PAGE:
After the financial crash and the great recession, the media rediscovered Karl Marx, socialist theory, and the very idea that capitalism can be questioned.
But in spite of the publicity, the main paths of contemporary critical thought have gone unexplored
outside of the academy. Benjamin Kunkel’s Utopia or Bust leads readers – whether politically committed or simply curious – through the most important critical theory today. Written with the wit and verve of Kunkel’s best-selling novel, Indecision, this introduction to contemporary Leftist thinkers engages with the revolutionary philosophy of Slavoj Žižek, the economic analyses of David Graeber and David Harvey, and the cultural diagnoses of Fredric Jameson.
Discussing the ongoing crisis of capitalism in light of ideas of full employment, debt forgiveness, and “fictitious capital,” Utopia or Bust is a tour through the world of Marxist thought and an examination of the basis of Western society today.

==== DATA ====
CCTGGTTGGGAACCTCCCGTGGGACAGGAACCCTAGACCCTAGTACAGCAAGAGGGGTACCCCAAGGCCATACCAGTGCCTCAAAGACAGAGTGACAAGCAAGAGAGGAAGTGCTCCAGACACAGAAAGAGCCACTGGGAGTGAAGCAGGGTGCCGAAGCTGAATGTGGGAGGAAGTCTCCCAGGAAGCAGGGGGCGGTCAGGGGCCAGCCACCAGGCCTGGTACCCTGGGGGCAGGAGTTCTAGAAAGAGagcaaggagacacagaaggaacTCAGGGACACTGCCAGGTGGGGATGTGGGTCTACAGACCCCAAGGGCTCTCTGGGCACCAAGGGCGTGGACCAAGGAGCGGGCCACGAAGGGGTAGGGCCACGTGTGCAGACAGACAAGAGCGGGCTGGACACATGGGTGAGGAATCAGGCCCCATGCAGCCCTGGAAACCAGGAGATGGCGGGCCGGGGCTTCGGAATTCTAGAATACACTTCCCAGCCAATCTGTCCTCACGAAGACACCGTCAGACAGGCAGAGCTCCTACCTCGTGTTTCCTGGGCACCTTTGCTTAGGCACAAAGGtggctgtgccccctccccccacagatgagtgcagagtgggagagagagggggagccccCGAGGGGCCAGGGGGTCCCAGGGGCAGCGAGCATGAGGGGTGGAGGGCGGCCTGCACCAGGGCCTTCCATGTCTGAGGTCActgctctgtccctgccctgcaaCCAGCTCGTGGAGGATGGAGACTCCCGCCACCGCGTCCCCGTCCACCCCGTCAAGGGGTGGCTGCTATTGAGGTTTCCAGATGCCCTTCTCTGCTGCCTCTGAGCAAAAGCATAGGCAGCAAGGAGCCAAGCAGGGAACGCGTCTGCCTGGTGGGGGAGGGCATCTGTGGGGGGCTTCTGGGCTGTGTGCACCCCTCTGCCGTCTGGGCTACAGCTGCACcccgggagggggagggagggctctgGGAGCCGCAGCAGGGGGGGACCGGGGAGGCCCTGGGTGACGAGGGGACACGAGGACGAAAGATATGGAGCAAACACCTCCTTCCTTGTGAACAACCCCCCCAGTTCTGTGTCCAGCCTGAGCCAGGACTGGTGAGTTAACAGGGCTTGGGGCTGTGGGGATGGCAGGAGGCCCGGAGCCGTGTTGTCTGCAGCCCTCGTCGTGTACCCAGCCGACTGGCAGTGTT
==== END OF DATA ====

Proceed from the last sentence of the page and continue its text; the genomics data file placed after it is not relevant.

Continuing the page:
Novelist turned public-intellectual Kunkel (Indecision) ventures into the realm of political non-fiction, voicing his dissatisfactions and hopes for the Left in the United States. Recounting his personal intellectual journey from vaguely leftist malcontent to explicitly Marxist thinker, Kunkel laments a lack of coherent critique of the present. In response, he tackles some of the left's most complex scholarship. From Boris Groys to Slavoj Zizek, Kunkel translates tricky questions of economics, culture, and politics into easy-to-understand prose that distil the problems not only with American capitalism, but capitalism in general: the tendency to shift social wealth away from the masses and towards the rich, and to run itself into crisis. While aiming to develop a critique of later-day America to clear the way for a second book dedicated to the question of a truly just society, this book is not without its concrete suggestions. Where the relatively recent obsession with inflation represents the interests of only the financial sector, Kunkel proposes a redefinition of "full employment" that would have significant political implications. Rather than being understood as an acceptable rate of unemployment, he argues for a definition that includes jobs for all who want them, a living wage, a productive role for government, and the understanding that not all inflation is destructive. All told, this book demonstrates Kunkel's command both of the written word and some of our most pressing problems, as well as their possible solutions.